The iinsulation that was wrapped around the wires and wedged under other crossove partsr. was in the early days, sulphur laden and should be replaced with a current non-sulphur fibreglass insulation in fist sized pieces.

It is important to re-use the Kapok sheet, burlap or other soft cloth to keep the insulation away from the basket openings if screening was not used.

The pots were damaged by this sulphur and should be replaced or at least serviced to clean the contact areas.

The insulation around the crossover parts was to lessen any chance of vibrations.

An ounce or two may not make any difference but at least weighing the insulation would be best.

Changing to a synthetic insulation would not be a good idea without further scientific research.

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I am re-assembling an AR2AX speaker and I would like to know the proper way to fill the cabinet with fiberglass.

As all have mentioned, Ar stuffed the early versions "uniformly." The only one I have worked on that was not stuffed uniformly was the AR-3a-Limited (the Asian version, not to be confused with the Europen Improved).) Alex Barsotti, who worked on that model, said it was not stuffed with fiberglass but with 18 ounces of the the two-diameter, red/blue polyester like that used in the improved. In particular it was to be stuffed "mainly in the woofer half of the cabinet."

Who knows, there may be a few additional unique models around?

Cheers, John

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As all have mentioned, Ar stuffed the early versions "uniformly." The only one I have worked on that was not stuffed uniformly was the AR-3a-Limited (the Asian version, not to be confused with the Europen Improved).) Alex Barsotti, who worked on that model, said it was not stuffed with fiberglass but with 18 ounces of the the two-diameter, red/blue polyester like that used in the improved. In particular it was to be stuffed "mainly in the woofer half of the cabinet."

Who knows, there may be a few additional unique models around?

Cheers, John

Don't know about sulfur problems in the insulation. My speakers, acquired new by me at the Air Force Base Exchange, when opened up for restoration had no repeat no corrosion on the pots. The filler was common fiber glass - yellow material. So what came out went back in. And yes, I acquired the speakers in 1975 - makes them 35 plus years old. Now restored, new capaciltors and new foams and they sound great.

Cheers,

Chip

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Chip, the vintage of your speakers is most likely after AR ceased using rock wool as the stuffing medium based on your description of the yellow colored FG stuffed in your speakers.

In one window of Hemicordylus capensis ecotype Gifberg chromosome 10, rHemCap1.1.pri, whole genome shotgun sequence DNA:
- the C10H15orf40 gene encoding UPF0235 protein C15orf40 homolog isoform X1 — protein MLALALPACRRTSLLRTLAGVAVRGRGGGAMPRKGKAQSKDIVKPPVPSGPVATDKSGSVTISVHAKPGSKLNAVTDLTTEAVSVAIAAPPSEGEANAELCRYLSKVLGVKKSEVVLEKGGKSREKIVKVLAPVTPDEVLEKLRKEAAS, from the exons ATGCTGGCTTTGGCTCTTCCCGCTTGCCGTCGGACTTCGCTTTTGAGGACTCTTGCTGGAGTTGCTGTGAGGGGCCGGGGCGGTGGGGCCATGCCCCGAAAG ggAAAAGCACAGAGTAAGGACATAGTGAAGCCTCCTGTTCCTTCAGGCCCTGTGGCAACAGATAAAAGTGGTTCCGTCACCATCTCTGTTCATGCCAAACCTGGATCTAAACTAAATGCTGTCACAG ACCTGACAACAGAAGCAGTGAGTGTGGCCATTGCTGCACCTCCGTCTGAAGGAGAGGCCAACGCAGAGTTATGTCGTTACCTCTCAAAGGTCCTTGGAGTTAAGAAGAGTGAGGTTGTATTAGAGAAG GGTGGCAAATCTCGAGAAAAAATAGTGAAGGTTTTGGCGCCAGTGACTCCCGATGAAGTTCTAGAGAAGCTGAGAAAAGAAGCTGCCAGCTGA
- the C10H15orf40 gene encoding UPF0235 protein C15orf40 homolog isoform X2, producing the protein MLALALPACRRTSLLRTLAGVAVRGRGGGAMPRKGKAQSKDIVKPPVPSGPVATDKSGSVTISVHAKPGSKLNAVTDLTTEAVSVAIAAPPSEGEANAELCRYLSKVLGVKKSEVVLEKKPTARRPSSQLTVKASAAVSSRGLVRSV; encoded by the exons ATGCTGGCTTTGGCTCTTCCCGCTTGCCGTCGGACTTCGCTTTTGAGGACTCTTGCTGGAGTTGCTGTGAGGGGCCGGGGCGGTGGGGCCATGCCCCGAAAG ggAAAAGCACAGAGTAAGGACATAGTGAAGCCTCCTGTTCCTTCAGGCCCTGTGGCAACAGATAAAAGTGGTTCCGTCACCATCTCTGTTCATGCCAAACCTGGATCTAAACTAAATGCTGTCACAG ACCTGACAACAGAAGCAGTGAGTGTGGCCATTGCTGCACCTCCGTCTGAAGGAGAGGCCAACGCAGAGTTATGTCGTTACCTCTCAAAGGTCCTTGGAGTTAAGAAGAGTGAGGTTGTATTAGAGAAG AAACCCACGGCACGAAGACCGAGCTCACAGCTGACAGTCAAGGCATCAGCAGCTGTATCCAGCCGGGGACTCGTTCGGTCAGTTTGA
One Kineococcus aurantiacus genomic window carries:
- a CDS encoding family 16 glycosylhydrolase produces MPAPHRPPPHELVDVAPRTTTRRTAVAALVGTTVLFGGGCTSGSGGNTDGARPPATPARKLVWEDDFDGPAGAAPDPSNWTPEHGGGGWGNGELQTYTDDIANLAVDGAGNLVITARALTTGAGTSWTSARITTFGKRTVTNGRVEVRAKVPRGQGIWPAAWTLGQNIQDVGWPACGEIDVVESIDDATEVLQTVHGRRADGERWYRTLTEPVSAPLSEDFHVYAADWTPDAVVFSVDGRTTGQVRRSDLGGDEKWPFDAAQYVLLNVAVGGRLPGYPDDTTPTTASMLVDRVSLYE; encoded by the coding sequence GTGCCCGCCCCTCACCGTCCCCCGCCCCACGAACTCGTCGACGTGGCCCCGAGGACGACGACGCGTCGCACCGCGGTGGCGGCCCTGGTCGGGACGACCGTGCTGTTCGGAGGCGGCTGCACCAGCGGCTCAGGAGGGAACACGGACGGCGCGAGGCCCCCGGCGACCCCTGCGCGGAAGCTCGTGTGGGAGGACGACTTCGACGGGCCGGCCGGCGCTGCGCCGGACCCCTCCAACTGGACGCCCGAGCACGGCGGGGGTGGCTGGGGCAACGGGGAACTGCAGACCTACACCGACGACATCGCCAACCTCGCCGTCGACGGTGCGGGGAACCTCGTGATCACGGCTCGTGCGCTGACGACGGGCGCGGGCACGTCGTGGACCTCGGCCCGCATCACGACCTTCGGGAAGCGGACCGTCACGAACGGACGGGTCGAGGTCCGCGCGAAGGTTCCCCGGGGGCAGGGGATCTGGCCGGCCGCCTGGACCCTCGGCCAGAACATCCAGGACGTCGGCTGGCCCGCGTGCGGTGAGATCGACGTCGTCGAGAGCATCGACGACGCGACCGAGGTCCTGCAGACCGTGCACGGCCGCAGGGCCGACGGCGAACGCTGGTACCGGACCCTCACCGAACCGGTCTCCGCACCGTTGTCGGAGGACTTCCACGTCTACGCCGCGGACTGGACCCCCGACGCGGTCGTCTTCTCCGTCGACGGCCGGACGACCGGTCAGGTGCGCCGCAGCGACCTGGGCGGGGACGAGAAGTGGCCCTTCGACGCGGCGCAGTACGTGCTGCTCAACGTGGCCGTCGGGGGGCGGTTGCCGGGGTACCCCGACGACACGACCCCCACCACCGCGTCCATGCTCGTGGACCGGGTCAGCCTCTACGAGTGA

Rock wool was used a great deal early on and can be found in AR2's, 3's, 4x's and others. It has a grayish color, is clumpy with glass shot throughout and typically of higher density than the fluffly yellow FG. Below is a link to an EPA document describing the process of how rock wool was/is? made. The document indicates some versions of rock wool were treated with melamine formaldehyde. Perhaps it is the latter version made with this binder chemical that was use by AR and it off-gassed over time to attack the pots.

http://www.epa.gov/ttn/chief/ap42/ch11/final/c11s18.pdf

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It appears the rock wool stuffing was discontinued around 1969 or 1970. It is as Carl described, but more like dense chunks that were tightly stuffed into the cabinet. All cabinets with rock wool in them have the higher amounts of stuffing typical of the 1960's model versions with cloth surround woofers. It is very nasty to work with, and the one thing I always dispose of.

The later, 1970+, yellow fiberglass is shredded into wads, and more loosely stuffed than the rock wool was. It seems denser and softer than modern fiberglass, and is found in less quantity (by weight) than the rock wool in the same models.

I have never seen a cabinet equipped with an AR foam surround woofer that had rock wool in it.

BTW, Lowes has begun carrying Johns Manville fiberglass in my area. It is an off-white color and "formaldehyde free". I recently used it in a 3a restoration project and found it to be softer and easier to work with than the pink stuff. It actually seems to be a bit more like the AR yellow fiberglass. 5 small 8oz bags (5.33sq ft roll each) provided the requisite 20oz per cabinet.

http://www.lowes.com/pd_35136-1722-B777CT_...d|1%26Va%3Dtrue

Roy

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In case anyone wants to maintain maximum originality in materials, the crepe sheets that have been variously referred to over the years as "kenpac," "kapok" and various other terms was actually called Kimpak. It was a cellulose packing wadding manufactured by Kimberly-Clark that is sold today under the name "Versa-Pak" AR probably bought the stuff in big single or double-ply rolls. No idea where to get smaller lots of the stuff that thin.